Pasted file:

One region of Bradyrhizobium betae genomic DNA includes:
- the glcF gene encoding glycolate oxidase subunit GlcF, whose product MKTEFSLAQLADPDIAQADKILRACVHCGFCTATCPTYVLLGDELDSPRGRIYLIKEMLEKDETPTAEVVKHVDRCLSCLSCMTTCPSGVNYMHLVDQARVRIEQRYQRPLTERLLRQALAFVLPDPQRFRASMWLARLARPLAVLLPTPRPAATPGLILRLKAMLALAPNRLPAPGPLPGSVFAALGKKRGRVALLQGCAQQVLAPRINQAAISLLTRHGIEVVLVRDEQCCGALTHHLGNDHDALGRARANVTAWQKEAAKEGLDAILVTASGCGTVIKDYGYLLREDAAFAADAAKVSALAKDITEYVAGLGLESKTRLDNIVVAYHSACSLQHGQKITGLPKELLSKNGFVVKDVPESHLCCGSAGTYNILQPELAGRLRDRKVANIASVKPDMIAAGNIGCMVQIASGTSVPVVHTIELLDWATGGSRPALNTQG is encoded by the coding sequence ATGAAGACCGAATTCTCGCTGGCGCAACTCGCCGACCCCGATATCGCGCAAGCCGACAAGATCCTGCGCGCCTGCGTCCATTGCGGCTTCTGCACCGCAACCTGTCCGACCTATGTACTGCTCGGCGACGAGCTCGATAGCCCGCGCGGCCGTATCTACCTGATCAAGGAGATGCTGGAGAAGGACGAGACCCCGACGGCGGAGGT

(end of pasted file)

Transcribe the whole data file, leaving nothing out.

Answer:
One region of Bradyrhizobium betae genomic DNA includes:
- the glcF gene encoding glycolate oxidase subunit GlcF, whose product MKTEFSLAQLADPDIAQADKILRACVHCGFCTATCPTYVLLGDELDSPRGRIYLIKEMLEKDETPTAEVVKHVDRCLSCLSCMTTCPSGVNYMHLVDQARVRIEQRYQRPLTERLLRQALAFVLPDPQRFRASMWLARLARPLAVLLPTPRPAATPGLILRLKAMLALAPNRLPAPGPLPGSVFAALGKKRGRVALLQGCAQQVLAPRINQAAISLLTRHGIEVVLVRDEQCCGALTHHLGNDHDALGRARANVTAWQKEAAKEGLDAILVTASGCGTVIKDYGYLLREDAAFAADAAKVSALAKDITEYVAGLGLESKTRLDNIVVAYHSACSLQHGQKITGLPKELLSKNGFVVKDVPESHLCCGSAGTYNILQPELAGRLRDRKVANIASVKPDMIAAGNIGCMVQIASGTSVPVVHTIELLDWATGGSRPALNTQG is encoded by the coding sequence ATGAAGACCGAATTCTCGCTGGCGCAACTCGCCGACCCCGATATCGCGCAAGCCGACAAGATCCTGCGCGCCTGCGTCCATTGCGGCTTCTGCACCGCAACCTGTCCGACCTATGTACTGCTCGGCGACGAGCTCGATAGCCCGCGCGGCCGTATCTACCTGATCAAGGAGATGCTGGAGAAGGACGAGACCCCGACGGCGGAGGT